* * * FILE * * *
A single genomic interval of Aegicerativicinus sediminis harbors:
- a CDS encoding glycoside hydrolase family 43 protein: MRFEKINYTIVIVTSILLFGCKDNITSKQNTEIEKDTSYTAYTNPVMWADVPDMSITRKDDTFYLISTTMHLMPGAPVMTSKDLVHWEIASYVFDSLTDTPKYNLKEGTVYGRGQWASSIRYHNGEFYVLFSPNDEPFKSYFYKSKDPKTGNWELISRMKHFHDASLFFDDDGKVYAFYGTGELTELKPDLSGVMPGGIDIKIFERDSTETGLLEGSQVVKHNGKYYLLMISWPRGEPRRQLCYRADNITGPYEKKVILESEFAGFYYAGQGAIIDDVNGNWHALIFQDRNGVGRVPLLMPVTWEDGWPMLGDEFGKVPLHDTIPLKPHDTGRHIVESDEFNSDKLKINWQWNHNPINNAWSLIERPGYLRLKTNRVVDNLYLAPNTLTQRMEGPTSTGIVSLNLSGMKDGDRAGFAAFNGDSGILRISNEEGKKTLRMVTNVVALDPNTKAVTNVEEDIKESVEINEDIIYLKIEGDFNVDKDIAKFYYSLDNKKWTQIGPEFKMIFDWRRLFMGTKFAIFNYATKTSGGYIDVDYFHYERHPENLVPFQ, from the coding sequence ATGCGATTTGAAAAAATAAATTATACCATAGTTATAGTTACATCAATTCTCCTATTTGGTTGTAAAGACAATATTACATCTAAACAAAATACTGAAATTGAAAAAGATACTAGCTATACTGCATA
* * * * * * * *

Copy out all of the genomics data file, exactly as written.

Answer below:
A single genomic interval of Aegicerativicinus sediminis harbors:
- a CDS encoding glycoside hydrolase family 43 protein: MRFEKINYTIVIVTSILLFGCKDNITSKQNTEIEKDTSYTAYTNPVMWADVPDMSITRKDDTFYLISTTMHLMPGAPVMTSKDLVHWEIASYVFDSLTDTPKYNLKEGTVYGRGQWASSIRYHNGEFYVLFSPNDEPFKSYFYKSKDPKTGNWELISRMKHFHDASLFFDDDGKVYAFYGTGELTELKPDLSGVMPGGIDIKIFERDSTETGLLEGSQVVKHNGKYYLLMISWPRGEPRRQLCYRADNITGPYEKKVILESEFAGFYYAGQGAIIDDVNGNWHALIFQDRNGVGRVPLLMPVTWEDGWPMLGDEFGKVPLHDTIPLKPHDTGRHIVESDEFNSDKLKINWQWNHNPINNAWSLIERPGYLRLKTNRVVDNLYLAPNTLTQRMEGPTSTGIVSLNLSGMKDGDRAGFAAFNGDSGILRISNEEGKKTLRMVTNVVALDPNTKAVTNVEEDIKESVEINEDIIYLKIEGDFNVDKDIAKFYYSLDNKKWTQIGPEFKMIFDWRRLFMGTKFAIFNYATKTSGGYIDVDYFHYERHPENLVPFQ, from the coding sequence ATGCGATTTGAAAAAATAAATTATACCATAGTTATAGTTACATCAATTCTCCTATTTGGTTGTAAAGACAATATTACATCTAAACAAAATACTGAAATTGAAAAAGATACTAGCTATACTGCATA